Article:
Archives are increasingly investing in the digitisation of their manuscript collections but until recently the textual content of the resulting digital images has only been available to those who have the time to study and transcribe individual passages. The use of computers to process and search images of historical papers using Handwritten Text Recognition (HTR) has the potential to transform access to our written past for the use of researchers, institutions and the general public. This paper reports on the Recognition and Enrichment of Archival Documents (READ) European Union Horizon 2020 project which is developing advanced text recognition technology on the basis of artificial neural networks and resulting in a publicly available infrastructure: the Transkribus platform. Users of Transkribus (whether institutional or individual) are able to extract data from handwritten and printed texts via HTR, while simultaneously contributing to the improvement of the same technology thanks to machine learning principles. The automated recognition of a wide variety of historical texts has significant implications for the accessibility of the written records of global cultural heritage.
This paper uses the Transkribus platform as a case study, focusing on the development, application and impact of HTR technology. It demonstrates that HTR has the capacity to make a significant contribution to the archival mission by making it easier for anyone to read, transcribe, process and mine historical documents. It shows that the technology fits neatly into the archival workflow, making direct use of growing repositories of digitised images of historical texts. By providing examples of institutions and researchers who are generating new resources with Transkribus, the paper shows how HTR can extend the existing research infrastructure of the archives, libraries and humanities domain. Looking to the future, this paper argues that this form of machine learning has the potential to change the nature and scope of historical research. Finally, it suggests that a cooperative approach from the archives, library and humanities community is the best way to support and sustain the benefits of the technology offered through Transkribus.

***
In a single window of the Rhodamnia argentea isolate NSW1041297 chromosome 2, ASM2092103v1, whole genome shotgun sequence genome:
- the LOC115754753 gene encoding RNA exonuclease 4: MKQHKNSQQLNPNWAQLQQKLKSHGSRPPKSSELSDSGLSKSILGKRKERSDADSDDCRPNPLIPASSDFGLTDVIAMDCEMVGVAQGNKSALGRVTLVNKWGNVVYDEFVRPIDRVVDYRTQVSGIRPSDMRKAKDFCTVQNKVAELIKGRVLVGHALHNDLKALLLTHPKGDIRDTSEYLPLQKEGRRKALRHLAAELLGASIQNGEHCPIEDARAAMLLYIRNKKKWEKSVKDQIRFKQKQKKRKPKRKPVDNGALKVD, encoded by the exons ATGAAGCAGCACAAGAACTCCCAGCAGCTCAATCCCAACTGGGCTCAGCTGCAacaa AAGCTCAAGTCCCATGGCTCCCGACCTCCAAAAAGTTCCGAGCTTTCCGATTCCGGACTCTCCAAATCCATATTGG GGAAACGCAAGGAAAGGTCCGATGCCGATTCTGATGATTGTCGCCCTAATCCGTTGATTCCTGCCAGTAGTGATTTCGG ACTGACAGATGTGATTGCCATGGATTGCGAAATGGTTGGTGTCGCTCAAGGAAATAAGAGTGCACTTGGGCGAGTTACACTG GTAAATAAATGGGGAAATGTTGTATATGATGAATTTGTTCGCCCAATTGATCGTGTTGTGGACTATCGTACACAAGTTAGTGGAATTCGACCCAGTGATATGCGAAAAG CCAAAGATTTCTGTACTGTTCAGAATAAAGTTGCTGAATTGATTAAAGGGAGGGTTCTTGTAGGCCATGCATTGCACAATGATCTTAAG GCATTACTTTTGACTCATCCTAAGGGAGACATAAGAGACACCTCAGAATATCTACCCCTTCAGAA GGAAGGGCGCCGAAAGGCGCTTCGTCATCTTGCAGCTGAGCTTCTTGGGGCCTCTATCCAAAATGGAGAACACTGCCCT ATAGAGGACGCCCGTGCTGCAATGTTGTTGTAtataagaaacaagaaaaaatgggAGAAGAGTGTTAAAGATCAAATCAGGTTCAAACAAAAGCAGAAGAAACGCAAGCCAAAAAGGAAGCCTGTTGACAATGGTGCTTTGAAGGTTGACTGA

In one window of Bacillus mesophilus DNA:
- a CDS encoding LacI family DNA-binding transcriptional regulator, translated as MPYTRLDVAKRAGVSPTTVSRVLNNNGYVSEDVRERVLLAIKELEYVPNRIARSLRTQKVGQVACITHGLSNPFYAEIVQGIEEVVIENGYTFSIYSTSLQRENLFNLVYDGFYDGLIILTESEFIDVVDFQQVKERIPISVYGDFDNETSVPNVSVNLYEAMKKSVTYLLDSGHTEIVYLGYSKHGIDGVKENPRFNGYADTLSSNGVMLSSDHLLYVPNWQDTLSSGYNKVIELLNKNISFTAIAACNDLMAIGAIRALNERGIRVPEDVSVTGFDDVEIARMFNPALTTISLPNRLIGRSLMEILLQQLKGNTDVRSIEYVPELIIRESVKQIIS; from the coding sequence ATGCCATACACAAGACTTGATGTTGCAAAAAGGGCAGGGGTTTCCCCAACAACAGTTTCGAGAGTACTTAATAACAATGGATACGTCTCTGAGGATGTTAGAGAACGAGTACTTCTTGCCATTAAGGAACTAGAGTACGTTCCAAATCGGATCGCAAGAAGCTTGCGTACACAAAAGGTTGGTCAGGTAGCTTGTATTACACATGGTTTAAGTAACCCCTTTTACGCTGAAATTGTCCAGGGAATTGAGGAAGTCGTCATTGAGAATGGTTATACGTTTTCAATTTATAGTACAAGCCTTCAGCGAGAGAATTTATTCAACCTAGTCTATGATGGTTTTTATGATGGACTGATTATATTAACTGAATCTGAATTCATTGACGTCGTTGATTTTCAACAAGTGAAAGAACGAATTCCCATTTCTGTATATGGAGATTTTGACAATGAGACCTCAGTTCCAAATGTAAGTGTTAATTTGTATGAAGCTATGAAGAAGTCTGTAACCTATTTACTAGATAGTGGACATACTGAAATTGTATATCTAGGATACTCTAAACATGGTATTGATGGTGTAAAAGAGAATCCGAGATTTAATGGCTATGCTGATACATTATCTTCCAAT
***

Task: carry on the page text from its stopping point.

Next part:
- handwriting text recognition
- digital libraries
- user studies
- neural networks
- digital humanities
- digital library infrastucture